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Three tips for talking to consumers about animal health

Growing consumer interest in antibiotic resistance and the way antimicrobials are used on farms means more hog farmers are facing questions about the way they care for their animals.

In a recent article in, National Hog Farmer, editor Cheryl Day shared her top three tips to help producers educate consumers about animal health and help them see that there is more to animal health than antibiotics.

While it is often easier to talk about economics and science, generally want to know producers care for the pigs and produce safe pork. Producers take care of their pigs in a compassionate way every day and should let consumers see that, Day wrote.

Antibiotic ice-breaker

Animal health and welfare are more complicated than giving antibiotics to pigs. Although antibiotics can start the conversation around health and welfare, they do not have to monopolize it.

Producers shouldn’t be defensive when the topic of antibiotics comes up, Day stressed. Instead, they should use the opportunity to tell their animal health stories. The role of the veterinarian, how to identify sick animals and the decision processes involved when deciding whether to use antibiotics are all critical to giving consumers a clearer picture of animal health on farms.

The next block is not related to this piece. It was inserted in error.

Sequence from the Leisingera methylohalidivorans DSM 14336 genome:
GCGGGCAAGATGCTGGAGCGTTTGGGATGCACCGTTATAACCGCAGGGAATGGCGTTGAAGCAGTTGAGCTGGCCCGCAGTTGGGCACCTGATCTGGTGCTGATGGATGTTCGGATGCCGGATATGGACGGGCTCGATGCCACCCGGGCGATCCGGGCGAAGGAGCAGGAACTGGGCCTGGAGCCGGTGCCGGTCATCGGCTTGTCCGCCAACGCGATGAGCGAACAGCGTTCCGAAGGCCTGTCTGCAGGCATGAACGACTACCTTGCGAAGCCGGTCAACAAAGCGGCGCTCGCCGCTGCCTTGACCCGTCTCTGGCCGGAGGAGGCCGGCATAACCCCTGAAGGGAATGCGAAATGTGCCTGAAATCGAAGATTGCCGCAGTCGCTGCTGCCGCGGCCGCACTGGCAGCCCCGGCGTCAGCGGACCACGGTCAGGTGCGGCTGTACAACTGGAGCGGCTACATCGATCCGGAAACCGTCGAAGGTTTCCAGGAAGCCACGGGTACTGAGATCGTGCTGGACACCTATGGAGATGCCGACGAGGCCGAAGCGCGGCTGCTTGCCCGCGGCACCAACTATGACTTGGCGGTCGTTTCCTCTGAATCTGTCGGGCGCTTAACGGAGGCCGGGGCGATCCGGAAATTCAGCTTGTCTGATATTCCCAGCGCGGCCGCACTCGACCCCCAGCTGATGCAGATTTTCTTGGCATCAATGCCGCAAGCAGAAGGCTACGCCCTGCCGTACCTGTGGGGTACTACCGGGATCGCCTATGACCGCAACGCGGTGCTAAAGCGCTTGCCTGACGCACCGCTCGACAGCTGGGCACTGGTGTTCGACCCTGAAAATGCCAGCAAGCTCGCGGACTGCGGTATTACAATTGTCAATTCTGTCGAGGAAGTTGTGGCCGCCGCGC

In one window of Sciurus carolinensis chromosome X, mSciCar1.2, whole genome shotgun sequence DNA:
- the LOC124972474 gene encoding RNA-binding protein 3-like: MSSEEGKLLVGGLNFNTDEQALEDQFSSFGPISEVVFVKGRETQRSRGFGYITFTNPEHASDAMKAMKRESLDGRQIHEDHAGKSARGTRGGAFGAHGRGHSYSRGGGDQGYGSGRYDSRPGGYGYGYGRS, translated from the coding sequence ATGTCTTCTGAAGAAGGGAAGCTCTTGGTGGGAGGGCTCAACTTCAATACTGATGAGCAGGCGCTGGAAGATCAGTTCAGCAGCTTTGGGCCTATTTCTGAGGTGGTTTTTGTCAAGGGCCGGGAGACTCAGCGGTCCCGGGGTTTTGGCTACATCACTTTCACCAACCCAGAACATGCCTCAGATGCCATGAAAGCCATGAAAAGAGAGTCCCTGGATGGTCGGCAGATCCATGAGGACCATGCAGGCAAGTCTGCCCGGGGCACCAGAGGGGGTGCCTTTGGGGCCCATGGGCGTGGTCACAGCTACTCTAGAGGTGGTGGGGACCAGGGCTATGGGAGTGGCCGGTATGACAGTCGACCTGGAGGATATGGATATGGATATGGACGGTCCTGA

Words matter

The term “antibiotic-free” is highly misinterpreted by consumers and food companies, Day said.

While livestock producers understand all meat is antibiotic-free by the time it reaches the consumer, labels that attempt to describe a production practice often create confusion.

Day advised producers to avoid using “antibiotic-free” when speaking about a farm that chooses to raise animals with no antibiotics ever. She noted that the average consumer supports responsible antibiotic use.

Consumer studies have found that people want farmers to use antibiotics to treat sick pigs and prevent disease. Clearer explanations of how antibiotics are used on farms can help build a stronger foundation of trust between farmer and consumer, she said.

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Posted on January 19, 2018

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When a sow doesn’t reach her full potential, the cost to the farm and the income stream of the sow herd is often “grossly underestimated,” said John Deen, DVM, PhD, a professor at the University of Minnesota.

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